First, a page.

According to the Reuters FaithWorld blog, the Muslim Brotherhood’s candidate for the Egyptian presidency, Khairat al-Shater, declared last week that restoring Sharia would have the highest priority in his administration. “Sharia was and always will be my first and final project and objective,” he told a group called the “Religious Association for Rights and Reform.”
One shouldn’t be surprised. Since its founding, the MB has made restoring Sharia in Muslim societies its main goal. Moreover, the idea that law should be based on Sharia is quite popular in Egypt. Indeed, in a recent, widely-reported survey, a majority of Egyptians said that Sharia should be the only source of law in their country.
Do comments like al-Shater’s mean that non-Muslim minorities should worry? That’s not as clear, frankly. People who say they favor “Sharia” may mean different things. Perhaps, as Noah Feldman argues, “Sharia” in contemporary Muslim politics suggests a more or less democratic, rule of law society informed by religious principles. Non-Muslims would not necessarily have to worry about this version of Sharia. If, however, “Sharia” means something like classical fiqh, which placed severe restrictions on Christians and other non-Muslims, calls for its restoration are quite worrisome.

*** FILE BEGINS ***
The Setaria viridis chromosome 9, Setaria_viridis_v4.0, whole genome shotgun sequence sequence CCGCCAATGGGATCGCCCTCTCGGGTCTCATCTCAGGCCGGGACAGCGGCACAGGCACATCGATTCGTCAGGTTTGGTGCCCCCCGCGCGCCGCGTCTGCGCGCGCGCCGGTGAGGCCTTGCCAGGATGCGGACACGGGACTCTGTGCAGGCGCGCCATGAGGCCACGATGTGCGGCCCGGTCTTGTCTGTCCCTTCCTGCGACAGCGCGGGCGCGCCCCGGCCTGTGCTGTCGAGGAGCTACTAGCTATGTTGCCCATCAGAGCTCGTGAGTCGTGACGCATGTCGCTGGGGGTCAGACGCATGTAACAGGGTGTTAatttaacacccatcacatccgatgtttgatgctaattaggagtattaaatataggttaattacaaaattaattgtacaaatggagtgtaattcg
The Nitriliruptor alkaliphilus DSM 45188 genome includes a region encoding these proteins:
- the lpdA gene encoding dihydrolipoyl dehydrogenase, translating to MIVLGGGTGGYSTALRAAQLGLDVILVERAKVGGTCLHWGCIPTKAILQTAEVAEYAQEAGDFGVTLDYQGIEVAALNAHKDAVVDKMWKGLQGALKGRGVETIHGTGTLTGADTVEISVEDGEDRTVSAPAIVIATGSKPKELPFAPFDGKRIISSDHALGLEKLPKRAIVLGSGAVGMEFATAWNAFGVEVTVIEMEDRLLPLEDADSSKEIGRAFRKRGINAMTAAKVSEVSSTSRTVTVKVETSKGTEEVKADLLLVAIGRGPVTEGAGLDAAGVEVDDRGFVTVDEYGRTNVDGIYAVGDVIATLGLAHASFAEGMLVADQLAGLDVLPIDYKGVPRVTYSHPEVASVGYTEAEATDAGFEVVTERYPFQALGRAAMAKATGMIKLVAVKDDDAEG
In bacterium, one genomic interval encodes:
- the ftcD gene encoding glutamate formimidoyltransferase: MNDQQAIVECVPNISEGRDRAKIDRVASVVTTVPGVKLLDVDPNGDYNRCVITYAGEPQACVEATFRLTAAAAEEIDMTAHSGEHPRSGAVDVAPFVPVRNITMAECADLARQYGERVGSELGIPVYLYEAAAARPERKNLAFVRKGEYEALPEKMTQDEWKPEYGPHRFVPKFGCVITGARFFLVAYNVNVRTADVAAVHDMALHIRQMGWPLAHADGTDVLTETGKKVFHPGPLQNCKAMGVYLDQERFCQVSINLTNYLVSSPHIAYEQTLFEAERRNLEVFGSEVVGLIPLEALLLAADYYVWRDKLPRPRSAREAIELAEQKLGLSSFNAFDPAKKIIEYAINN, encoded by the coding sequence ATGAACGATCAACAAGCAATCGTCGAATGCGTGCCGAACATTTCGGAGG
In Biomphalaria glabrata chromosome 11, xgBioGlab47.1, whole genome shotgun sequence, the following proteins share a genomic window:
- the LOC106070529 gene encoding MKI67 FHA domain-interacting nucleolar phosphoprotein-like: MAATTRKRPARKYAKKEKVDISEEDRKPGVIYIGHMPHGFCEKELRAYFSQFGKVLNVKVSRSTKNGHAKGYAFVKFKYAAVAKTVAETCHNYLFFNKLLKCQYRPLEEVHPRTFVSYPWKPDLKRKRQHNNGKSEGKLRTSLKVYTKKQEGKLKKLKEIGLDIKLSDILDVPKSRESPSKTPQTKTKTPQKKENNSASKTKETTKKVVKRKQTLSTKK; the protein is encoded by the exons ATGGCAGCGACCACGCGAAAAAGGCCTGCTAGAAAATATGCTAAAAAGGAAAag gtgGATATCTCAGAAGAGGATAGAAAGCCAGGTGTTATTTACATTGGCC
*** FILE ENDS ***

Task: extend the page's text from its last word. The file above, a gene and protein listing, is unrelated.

Which version does the MB endorse? The MB has been presenting a moderate face to the world. Its official English-language website contains a slew of articles attempting to reassure Egyptian Christians (and Western liberals) that minority rights would be protected under the MB’s version of a Sharia society. Like “Sharia,” however, “rights” can mean different things, and the MB will also have to assuage more militant Islamists who are not so interested in moderation. Time will tell.